Rejjie Snow

Dear Annie

Rejjie Snow occupies a strange position in the pantheon of Irish hip-hop. While he’s undoubtedly the most popular Irish hip-hop export from the country, his delivery, accent and thematic content diverge from what’s generally expected as representation of the genre. However, Dear Annie is a fully fleshed out and highly enjoyable album. Snow’s lyricism has long been one of the artist’s strongest assets. Somehow the bars on Dear Annie walk the impossible line between superstar chic and everyday man. Sometimes he’s the major label MC and at others, the Dubliner heading to the shops after school. As superbly as Snow weaves these two worlds together, there’s still a noticeable disparity between them and Dear Annie would rank higher if it felt a bit more genuine. Still, though, Snow is leagues ahead of what most of his Irish contemporaries are doing. Punters speculating about Irish hip-hop’s potential mass appeal should remember that one of us is already packing out the The Roxy doing it.


J Colleran


J Colleran’s decision to drop the MMoths moniker, under which he’d established himself as one of the foremost experimental electronic composers in the country, came as a surprise to many. However, the end product in Gardenia is clearly that of an artist with a clear vision and focus. Colleran’s attention to production detail is unmatched. Deciding to focus on writing for strings pulls the project’s sound palette away from the electronic and into the world of the cinematic. The album is richly textured, almost methodically introducing and expanding upon the ideas the songs present. Since its release, Colleran has gone on to participate in RBMA, tour abroad in places like Mexico and put out a remixed version of the album. Promising first steps in an entirely new chapter for Colleran.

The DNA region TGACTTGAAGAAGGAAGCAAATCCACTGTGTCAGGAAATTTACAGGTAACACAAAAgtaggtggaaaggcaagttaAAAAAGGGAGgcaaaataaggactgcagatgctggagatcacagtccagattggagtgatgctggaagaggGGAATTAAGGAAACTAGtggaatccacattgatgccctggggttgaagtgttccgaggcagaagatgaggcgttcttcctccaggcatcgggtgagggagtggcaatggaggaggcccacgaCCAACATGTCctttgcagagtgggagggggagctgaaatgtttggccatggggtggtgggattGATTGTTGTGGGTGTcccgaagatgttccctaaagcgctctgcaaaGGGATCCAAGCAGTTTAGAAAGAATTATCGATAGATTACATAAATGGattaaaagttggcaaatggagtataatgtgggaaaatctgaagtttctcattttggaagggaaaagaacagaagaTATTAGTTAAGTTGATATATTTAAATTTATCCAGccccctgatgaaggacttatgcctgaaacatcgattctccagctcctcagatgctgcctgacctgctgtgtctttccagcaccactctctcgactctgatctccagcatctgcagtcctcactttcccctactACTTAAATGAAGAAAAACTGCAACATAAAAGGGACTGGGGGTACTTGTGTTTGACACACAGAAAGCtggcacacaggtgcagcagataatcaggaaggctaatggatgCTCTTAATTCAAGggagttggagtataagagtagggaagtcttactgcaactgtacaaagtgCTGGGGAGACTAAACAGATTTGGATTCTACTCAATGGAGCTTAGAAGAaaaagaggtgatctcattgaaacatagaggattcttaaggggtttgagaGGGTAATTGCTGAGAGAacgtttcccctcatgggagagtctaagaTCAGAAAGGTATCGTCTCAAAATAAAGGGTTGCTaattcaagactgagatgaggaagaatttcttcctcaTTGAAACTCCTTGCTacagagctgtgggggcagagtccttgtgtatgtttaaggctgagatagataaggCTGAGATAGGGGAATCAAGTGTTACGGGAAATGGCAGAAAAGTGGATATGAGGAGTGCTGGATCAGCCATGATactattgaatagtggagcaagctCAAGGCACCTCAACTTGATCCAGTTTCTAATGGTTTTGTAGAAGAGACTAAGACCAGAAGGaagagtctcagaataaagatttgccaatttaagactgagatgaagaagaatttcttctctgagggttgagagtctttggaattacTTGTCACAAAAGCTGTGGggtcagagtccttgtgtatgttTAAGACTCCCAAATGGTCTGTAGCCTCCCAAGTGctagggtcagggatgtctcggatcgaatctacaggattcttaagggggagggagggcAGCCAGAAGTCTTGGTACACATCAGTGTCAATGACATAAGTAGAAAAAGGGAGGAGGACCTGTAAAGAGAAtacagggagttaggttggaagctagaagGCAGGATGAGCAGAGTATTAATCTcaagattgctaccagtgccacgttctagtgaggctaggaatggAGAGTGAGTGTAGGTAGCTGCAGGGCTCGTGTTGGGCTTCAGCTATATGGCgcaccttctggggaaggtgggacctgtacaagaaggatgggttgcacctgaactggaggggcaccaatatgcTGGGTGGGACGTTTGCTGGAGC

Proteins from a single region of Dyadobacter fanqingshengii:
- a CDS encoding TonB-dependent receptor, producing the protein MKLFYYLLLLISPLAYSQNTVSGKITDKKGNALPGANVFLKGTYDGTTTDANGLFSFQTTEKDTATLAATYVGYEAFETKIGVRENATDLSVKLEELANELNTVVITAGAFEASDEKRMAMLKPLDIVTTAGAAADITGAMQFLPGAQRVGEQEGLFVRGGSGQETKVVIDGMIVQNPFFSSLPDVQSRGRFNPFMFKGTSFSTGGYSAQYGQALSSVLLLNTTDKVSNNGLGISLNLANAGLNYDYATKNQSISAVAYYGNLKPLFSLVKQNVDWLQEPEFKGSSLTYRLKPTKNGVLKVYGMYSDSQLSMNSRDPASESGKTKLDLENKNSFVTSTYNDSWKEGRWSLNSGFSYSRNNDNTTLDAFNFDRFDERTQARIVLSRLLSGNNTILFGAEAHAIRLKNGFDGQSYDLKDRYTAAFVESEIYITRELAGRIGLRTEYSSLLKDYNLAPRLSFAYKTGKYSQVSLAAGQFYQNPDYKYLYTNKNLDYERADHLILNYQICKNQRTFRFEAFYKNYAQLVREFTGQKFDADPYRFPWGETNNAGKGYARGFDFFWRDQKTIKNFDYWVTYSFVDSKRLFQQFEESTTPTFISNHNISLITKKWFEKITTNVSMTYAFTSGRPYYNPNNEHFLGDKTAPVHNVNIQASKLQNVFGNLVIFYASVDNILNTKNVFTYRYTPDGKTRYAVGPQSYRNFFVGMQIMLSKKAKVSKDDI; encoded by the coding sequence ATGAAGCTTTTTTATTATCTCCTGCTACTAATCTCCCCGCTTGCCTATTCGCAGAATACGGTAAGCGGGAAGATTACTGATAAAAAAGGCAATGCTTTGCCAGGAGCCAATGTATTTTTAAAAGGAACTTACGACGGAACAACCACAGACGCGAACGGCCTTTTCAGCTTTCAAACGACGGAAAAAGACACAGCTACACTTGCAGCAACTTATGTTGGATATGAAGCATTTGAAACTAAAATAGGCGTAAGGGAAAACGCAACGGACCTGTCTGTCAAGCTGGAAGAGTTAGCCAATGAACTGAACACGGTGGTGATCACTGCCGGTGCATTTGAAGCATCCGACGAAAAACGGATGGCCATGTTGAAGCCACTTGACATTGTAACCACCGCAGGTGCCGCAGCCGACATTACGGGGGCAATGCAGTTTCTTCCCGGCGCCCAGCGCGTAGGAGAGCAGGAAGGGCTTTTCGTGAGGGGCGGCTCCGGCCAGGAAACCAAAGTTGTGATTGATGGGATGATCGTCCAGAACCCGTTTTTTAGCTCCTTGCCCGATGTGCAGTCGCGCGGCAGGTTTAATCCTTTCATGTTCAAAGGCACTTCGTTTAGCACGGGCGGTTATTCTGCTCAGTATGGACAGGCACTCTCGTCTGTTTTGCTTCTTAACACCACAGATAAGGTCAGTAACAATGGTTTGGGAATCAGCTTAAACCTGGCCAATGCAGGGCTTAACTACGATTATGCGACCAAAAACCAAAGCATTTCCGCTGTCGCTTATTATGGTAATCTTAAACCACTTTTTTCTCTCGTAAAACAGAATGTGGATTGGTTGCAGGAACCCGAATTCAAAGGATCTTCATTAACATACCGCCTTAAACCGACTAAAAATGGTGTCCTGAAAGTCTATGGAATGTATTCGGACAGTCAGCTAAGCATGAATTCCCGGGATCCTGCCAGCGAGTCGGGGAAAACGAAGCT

Paddy Hanna

Frankly, I Mutate

For a musician who started out in the toy-bashing indie pop band Grand Pocket Orchestra, Paddy Hanna is a songwriter whose music has taken on a more serious grandiose tone in recent years and it’s a sound which really suits him. Frankly, I Mutate is a blistering indie art project laden with characteristic idiosyncrasies. Highlights like ‘Bad Boys’ and ‘All I Can Say Is I Love You’ showcase the artist at his very best. Faux-operatic arrangements and absurdist lyricism all conspire to give the record a sense of heightened melodrama. Largely written in reaction to the artist’s struggles with his own mental health, Frankly, I Mutate never looses its wry sense of humour. Which, in many ways, is the foundation upon which the album builds its considerable success.


The Redneck Manifesto

The How

In terms of returns to recordings after a long absence, The Redneck Manifesto’s The How is one of the most beautiful anomalies of the year. The legendary Dublin group’s first album in eight years feels vibrant and contemporary. Tracks like ‘The Rainbow Men’ and ‘Kobo’ are the group’s cleanest production effort to date, with ultra clean and shiny guitar tones weaving in and out of one another. The more cynical among us may have been fearful that the group might have lost their edge so long gone from the scene. Thankfully, The How is entirely devoid of nostalgia, preferring instead to look ahead. ‘Djin Chin’ is an absolute highlight, blending the intricate melodic patterns of math rock with the rhythmic sensibilities of nu-jazz groups like Badbadnotgood. This is not a reunion album by any metric and should never be regarded as such.